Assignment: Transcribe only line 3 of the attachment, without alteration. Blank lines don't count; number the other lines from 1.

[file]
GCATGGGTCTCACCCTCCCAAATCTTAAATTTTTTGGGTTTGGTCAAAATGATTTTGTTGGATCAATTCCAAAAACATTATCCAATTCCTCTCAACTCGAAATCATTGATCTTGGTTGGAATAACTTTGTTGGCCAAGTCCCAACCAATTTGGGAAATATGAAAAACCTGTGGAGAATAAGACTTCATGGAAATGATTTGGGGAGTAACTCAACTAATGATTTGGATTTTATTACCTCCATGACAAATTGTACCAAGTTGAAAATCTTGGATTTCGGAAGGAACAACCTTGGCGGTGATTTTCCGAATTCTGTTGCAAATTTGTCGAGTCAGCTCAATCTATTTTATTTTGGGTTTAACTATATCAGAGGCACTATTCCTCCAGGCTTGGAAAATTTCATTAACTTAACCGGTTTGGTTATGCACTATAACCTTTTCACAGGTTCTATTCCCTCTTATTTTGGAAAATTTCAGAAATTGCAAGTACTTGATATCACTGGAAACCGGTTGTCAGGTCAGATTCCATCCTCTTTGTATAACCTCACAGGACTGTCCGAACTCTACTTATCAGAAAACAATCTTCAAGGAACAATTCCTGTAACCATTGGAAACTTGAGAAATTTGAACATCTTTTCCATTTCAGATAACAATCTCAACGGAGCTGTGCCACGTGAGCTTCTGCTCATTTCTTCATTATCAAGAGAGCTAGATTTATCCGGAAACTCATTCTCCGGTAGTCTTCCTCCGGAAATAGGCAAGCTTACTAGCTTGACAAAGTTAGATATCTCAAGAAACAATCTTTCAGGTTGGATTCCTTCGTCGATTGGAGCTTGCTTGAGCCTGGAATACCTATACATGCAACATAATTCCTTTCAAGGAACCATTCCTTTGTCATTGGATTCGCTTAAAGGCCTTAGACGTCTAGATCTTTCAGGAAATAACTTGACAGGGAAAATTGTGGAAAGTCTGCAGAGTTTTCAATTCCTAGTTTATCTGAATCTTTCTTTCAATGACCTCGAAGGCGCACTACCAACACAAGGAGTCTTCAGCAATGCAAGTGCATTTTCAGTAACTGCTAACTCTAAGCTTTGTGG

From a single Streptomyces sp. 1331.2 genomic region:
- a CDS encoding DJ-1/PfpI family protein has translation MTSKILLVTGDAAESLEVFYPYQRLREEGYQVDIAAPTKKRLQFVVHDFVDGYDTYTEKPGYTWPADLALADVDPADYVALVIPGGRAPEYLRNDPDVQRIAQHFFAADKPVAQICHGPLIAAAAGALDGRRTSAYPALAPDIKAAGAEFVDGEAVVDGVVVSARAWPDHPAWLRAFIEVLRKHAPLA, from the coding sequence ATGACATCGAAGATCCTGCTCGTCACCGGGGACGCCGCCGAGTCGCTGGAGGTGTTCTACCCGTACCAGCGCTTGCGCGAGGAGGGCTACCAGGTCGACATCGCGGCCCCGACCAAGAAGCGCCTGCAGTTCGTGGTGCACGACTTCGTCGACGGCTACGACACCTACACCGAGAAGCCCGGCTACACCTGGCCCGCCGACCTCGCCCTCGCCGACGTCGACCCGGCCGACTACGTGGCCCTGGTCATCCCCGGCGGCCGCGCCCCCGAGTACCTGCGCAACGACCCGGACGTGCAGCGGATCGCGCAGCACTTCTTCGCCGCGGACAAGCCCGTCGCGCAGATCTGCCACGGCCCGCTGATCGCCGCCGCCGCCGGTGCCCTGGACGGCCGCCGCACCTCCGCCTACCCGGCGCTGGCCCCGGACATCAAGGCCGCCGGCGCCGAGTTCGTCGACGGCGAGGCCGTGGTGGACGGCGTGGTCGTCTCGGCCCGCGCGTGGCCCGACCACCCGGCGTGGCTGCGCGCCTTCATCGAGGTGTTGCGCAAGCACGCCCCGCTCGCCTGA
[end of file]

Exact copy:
- a CDS encoding DJ-1/PfpI family protein has translation MTSKILLVTGDAAESLEVFYPYQRLREEGYQVDIAAPTKKRLQFVVHDFVDGYDTYTEKPGYTWPADLALADVDPADYVALVIPGGRAPEYLRNDPDVQRIAQHFFAADKPVAQICHGPLIAAAAGALDGRRTSAYPALAPDIKAAGAEFVDGEAVVDGVVVSARAWPDHPAWLRAFIEVLRKHAPLA, from the coding sequence ATGACATCGAAGATCCTGCTCGTCACCGGGGACGCCGCCGAGTCGCTGGAGGTGTTCTACCCGTACCAGCGCTTGCGCGAGGAGGGCTACCAGGTCGACATCGCGGCCCCGACCAAGAAGCGCCTGCAGTTCGTGGTGCACGACTTCGTCGACGGCTACGACACCTACACCGAGAAGCCCGGCTACACCTGGCCCGCCGACCTCGCCCTCGCCGACGTCGACCCGGCCGACTACGTGGCCCTGGTCATCCCCGGCGGCCGCGCCCCCGAGTACCTGCGCAACGACCCGGACGTGCAGCGGATCGCGCAGCACTTCTTCGCCGCGGACAAGCCCGTCGCGCAGATCTGCCACGGCCCGCTGATCGCCGCCGCCGCCGGTGCCCTGGACGGCCGCCGCACCTCCGCCTACCCGGCGCTGGCCCCGGACATCAAGGCCGCCGGCGCCGAGTTCGTCGACGGCGAGGCCGTGGTGGACGGCGTGGTCGTCTCGGCCCGCGCGTGGCCCGACCACCCGGCGTGGCTGCGCGCCTTCATCGAGGTGTTGCGCAAGCACGCCCCGCTCGCCTGA